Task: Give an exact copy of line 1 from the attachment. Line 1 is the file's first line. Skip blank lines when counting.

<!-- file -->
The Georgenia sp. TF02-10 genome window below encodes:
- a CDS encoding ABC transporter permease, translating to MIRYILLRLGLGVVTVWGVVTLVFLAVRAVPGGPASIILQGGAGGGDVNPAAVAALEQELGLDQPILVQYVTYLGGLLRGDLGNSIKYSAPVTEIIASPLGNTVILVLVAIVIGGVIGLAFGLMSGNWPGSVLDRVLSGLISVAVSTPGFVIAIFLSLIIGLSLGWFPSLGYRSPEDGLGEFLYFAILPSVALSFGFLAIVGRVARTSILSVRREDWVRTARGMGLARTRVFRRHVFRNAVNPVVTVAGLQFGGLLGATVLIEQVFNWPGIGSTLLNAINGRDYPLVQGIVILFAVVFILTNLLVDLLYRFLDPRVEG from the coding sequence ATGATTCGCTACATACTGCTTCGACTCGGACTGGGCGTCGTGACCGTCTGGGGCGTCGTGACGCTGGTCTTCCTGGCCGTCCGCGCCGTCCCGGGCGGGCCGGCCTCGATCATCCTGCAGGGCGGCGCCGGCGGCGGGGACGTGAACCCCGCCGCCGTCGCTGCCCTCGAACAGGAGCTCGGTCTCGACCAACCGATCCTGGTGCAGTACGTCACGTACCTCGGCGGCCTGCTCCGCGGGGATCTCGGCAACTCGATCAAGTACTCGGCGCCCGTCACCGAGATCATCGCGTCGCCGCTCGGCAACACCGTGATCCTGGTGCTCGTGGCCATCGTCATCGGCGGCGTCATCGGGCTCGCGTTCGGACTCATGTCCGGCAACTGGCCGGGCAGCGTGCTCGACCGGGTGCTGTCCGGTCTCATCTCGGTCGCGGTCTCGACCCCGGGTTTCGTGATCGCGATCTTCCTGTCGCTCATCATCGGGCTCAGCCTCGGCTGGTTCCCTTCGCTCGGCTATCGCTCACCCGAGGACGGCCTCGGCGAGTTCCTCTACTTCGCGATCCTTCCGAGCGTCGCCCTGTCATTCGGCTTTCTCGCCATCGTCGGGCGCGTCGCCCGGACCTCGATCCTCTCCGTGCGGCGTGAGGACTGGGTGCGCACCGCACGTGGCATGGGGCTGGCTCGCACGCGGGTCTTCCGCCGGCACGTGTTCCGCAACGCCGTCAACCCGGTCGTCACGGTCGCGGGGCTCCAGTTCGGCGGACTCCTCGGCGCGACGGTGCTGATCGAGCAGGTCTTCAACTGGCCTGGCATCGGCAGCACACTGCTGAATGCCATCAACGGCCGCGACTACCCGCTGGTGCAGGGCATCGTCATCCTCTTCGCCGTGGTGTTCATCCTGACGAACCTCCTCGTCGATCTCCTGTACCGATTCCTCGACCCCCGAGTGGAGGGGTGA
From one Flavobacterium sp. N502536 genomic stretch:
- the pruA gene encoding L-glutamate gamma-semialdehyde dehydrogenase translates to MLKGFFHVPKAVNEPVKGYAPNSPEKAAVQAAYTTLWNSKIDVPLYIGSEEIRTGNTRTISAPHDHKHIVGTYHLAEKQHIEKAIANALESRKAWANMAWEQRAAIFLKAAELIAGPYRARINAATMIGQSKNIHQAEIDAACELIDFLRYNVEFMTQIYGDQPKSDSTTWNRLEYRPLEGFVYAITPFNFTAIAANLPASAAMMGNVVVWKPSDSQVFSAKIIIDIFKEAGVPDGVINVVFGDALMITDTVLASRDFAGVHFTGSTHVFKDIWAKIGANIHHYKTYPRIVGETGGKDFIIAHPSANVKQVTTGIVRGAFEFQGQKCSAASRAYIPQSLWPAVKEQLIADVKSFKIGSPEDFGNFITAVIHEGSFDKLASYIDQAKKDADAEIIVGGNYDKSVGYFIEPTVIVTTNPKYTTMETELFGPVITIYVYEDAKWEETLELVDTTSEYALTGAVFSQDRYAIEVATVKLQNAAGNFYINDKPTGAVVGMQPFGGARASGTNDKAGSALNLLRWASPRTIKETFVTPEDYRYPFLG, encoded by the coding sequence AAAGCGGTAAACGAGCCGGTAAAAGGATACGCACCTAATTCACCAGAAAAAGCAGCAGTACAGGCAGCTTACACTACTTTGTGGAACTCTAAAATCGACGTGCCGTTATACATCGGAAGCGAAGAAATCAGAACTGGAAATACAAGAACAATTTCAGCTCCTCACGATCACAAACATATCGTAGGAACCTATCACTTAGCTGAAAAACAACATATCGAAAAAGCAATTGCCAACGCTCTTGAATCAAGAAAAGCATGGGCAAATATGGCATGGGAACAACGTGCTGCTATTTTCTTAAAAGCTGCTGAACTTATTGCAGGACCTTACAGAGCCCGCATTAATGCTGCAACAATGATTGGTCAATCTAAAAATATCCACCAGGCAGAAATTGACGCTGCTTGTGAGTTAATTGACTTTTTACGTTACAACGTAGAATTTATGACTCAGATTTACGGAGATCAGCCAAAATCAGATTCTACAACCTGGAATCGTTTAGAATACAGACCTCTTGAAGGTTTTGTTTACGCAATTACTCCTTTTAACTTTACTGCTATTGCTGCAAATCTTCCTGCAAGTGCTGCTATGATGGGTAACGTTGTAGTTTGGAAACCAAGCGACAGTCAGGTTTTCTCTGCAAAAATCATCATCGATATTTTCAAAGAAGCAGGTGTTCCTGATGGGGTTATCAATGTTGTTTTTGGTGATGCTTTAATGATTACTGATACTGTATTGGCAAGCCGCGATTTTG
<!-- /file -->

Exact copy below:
The Georgenia sp. TF02-10 genome window below encodes: